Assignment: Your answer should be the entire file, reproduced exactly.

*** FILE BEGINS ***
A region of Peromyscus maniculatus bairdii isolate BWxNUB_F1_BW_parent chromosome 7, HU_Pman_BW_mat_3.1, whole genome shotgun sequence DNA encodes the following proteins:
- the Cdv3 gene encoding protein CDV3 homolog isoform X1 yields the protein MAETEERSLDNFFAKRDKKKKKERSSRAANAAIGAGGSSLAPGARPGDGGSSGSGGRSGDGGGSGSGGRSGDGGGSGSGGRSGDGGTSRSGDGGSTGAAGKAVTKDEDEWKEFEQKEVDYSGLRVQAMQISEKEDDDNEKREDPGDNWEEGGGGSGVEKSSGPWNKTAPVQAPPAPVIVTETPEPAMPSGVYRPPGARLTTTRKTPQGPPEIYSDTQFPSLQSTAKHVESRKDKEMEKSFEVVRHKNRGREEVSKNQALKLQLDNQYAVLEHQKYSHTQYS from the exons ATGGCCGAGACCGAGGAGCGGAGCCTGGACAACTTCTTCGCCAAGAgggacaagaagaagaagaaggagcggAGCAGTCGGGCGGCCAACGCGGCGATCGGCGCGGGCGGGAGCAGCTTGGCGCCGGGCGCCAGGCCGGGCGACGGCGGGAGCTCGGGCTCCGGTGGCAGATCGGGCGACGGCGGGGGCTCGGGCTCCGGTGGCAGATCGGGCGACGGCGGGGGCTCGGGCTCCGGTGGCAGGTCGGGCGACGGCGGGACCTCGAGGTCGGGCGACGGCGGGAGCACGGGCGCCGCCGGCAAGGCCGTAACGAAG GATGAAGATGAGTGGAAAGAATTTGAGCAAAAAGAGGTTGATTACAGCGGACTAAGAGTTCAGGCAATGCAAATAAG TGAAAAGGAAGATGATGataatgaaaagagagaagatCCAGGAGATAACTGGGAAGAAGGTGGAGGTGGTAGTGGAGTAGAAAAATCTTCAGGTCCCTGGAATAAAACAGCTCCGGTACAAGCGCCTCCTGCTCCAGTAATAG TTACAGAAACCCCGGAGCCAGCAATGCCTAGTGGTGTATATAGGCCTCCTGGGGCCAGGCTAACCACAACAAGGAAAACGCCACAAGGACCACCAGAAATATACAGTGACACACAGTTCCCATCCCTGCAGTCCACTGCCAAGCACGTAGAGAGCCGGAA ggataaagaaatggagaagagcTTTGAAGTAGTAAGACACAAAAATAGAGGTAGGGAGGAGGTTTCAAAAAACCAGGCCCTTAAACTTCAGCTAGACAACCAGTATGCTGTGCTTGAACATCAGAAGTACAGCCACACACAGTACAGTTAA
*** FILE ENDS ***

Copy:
A region of Peromyscus maniculatus bairdii isolate BWxNUB_F1_BW_parent chromosome 7, HU_Pman_BW_mat_3.1, whole genome shotgun sequence DNA encodes the following proteins:
- the Cdv3 gene encoding protein CDV3 homolog isoform X1 yields the protein MAETEERSLDNFFAKRDKKKKKERSSRAANAAIGAGGSSLAPGARPGDGGSSGSGGRSGDGGGSGSGGRSGDGGGSGSGGRSGDGGTSRSGDGGSTGAAGKAVTKDEDEWKEFEQKEVDYSGLRVQAMQISEKEDDDNEKREDPGDNWEEGGGGSGVEKSSGPWNKTAPVQAPPAPVIVTETPEPAMPSGVYRPPGARLTTTRKTPQGPPEIYSDTQFPSLQSTAKHVESRKDKEMEKSFEVVRHKNRGREEVSKNQALKLQLDNQYAVLEHQKYSHTQYS from the exons ATGGCCGAGACCGAGGAGCGGAGCCTGGACAACTTCTTCGCCAAGAgggacaagaagaagaagaaggagcggAGCAGTCGGGCGGCCAACGCGGCGATCGGCGCGGGCGGGAGCAGCTTGGCGCCGGGCGCCAGGCCGGGCGACGGCGGGAGCTCGGGCTCCGGTGGCAGATCGGGCGACGGCGGGGGCTCGGGCTCCGGTGGCAGATCGGGCGACGGCGGGGGCTCGGGCTCCGGTGGCAGGTCGGGCGACGGCGGGACCTCGAGGTCGGGCGACGGCGGGAGCACGGGCGCCGCCGGCAAGGCCGTAACGAAG GATGAAGATGAGTGGAAAGAATTTGAGCAAAAAGAGGTTGATTACAGCGGACTAAGAGTTCAGGCAATGCAAATAAG TGAAAAGGAAGATGATGataatgaaaagagagaagatCCAGGAGATAACTGGGAAGAAGGTGGAGGTGGTAGTGGAGTAGAAAAATCTTCAGGTCCCTGGAATAAAACAGCTCCGGTACAAGCGCCTCCTGCTCCAGTAATAG TTACAGAAACCCCGGAGCCAGCAATGCCTAGTGGTGTATATAGGCCTCCTGGGGCCAGGCTAACCACAACAAGGAAAACGCCACAAGGACCACCAGAAATATACAGTGACACACAGTTCCCATCCCTGCAGTCCACTGCCAAGCACGTAGAGAGCCGGAA ggataaagaaatggagaagagcTTTGAAGTAGTAAGACACAAAAATAGAGGTAGGGAGGAGGTTTCAAAAAACCAGGCCCTTAAACTTCAGCTAGACAACCAGTATGCTGTGCTTGAACATCAGAAGTACAGCCACACACAGTACAGTTAA